Despite the economic downturn, the bumper attendance at Commerce Edge and SmartProcurement’s KwaZulu Natal Roadshow has affirmed that continuous professional development remains high on South African supply chain professionals’ priorities.
Presenters, Alan Low of Purchasing Index and Bernie van Niekerk of Commerce Edge (3rd and 2nd from right), with delegates at the Road Show venue in Durban. Photograph courtesy of Hanck van Laar.
The KZN Roadshow’s Durban and Richards Bay breakfast sessions attracted over 60 procurement and purchasing & supply chain professionals and practitioners as well as several CPOs from leading organisations in the private and public sectors.
Their attendance confirms that during these challenging economic times the training and up-skilling of procurement personnel is a high priority as it has an immediate and sustainable impact on the success of South African businesses, especially considering South Africa’s position as a commodity supplier when global economic recovery begins.
NETWORKING IN KZN
Margaret Richings of Commerce Edge, with road show guests (from left to right) Shakes Njapa of the University of Zululand, and Awie Maree and Albert du Plooy from Richards Bay Coal Terminal. Photograph courtesy of Hanck van Laar.
During the two morning sessions of 13 and 14 May, Commerce Edge and SmartProcurement presented to their fellow procurement colleagues in KZN’s P&SM community the strategic factors that are expected to continue to affect businesses until 2016.
The role that formal procurement competency management frameworks play in attracting, retaining and developing top supply management talent was highlighted. Such frameworks offer the an effective strategy for retaining supply management talent, Bernie Van Niekerk, CEO of Commerce Edge told SmartProcurement.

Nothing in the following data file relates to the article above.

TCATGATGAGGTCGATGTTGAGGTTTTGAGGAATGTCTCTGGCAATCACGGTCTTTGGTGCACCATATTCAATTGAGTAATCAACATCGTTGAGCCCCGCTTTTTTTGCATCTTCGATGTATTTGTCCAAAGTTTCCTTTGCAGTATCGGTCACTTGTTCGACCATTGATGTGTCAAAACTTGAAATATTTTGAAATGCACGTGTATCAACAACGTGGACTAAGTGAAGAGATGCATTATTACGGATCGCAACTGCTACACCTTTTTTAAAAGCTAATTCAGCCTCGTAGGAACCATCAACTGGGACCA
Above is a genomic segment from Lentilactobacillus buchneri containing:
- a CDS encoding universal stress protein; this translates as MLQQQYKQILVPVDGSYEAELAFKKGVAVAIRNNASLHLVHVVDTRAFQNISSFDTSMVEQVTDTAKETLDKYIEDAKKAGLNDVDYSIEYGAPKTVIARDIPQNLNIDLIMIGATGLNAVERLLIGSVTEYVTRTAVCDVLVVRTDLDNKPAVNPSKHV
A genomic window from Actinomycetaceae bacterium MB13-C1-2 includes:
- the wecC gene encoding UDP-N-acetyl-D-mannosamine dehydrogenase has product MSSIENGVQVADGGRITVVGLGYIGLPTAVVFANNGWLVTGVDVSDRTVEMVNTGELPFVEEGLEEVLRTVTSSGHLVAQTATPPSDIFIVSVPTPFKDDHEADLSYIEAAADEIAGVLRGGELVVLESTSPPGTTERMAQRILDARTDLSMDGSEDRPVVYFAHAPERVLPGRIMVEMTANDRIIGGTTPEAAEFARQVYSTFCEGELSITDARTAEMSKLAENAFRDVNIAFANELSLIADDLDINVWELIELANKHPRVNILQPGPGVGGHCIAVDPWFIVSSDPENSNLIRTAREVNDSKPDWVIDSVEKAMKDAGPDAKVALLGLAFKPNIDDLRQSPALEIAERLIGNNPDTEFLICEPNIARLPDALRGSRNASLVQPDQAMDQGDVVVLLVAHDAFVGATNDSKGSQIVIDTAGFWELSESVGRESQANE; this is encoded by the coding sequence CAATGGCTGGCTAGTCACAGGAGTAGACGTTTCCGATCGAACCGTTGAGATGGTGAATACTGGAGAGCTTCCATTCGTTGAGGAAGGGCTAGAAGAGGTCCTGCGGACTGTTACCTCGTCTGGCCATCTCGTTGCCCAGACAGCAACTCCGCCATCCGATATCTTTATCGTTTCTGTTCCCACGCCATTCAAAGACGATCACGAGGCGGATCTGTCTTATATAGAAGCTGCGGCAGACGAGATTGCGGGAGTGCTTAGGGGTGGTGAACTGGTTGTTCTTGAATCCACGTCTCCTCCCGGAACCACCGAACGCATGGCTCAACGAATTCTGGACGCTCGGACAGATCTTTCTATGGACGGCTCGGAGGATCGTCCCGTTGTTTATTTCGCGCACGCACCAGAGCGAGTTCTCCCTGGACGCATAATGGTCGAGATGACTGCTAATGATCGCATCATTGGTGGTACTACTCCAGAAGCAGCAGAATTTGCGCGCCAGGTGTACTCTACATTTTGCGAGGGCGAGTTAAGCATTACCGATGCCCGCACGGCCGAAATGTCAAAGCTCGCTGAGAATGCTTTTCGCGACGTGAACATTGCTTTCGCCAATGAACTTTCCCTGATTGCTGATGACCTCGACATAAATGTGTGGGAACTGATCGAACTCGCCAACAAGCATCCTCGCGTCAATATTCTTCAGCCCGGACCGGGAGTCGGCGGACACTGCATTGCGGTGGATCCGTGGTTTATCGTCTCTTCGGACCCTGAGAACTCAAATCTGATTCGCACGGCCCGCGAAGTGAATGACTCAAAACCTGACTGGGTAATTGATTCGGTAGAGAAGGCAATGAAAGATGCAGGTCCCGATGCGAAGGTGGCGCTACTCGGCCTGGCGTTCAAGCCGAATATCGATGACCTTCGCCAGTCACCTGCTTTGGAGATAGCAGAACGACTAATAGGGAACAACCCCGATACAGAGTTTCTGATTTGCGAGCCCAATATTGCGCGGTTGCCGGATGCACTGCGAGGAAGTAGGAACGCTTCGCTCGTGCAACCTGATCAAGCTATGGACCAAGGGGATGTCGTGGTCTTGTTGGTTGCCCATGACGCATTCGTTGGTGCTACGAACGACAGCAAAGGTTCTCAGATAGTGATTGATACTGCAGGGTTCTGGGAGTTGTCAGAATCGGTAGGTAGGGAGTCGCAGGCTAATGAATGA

Leading world class procurement trends in Supply Management were discussed and their significance as highlighted in recent research conducted by the Centre for Advanced Purchasing Studies (CAPS) together with 270 large global organisations was plotted.
“Sourcing strategy will change from mainly cost reduction to include value creation.”
Several of the economic drivers that contribute to a positive outlook for South Africa were also discussed.
These included the cushion that the significant infrastructure expenditure of the upcoming 2010 FIFA World Cup has provided South Africa from the severest edges of the economic downturn and the role that the National Credit Act had in protecting South African consumers as the credit crunch began.
Other drivers to South Africa’s positive purchasing and supply outlook are the International Monetary Fund making $1-trillion of interest free loans available to emerging economies like Africa’s, the progress in resolving the Zimbabwe impasse, which will benefit both economies because South African goods are fast filling Zimbabwe’s empty shelves, and the declining inflation trend and associated interest rate reductions.
Commerce Edge business associate Alan Low, CE of PI, the benchmarking specialists, introduced a novel spend-management tool, which found immediate rapport with Roadshow guests.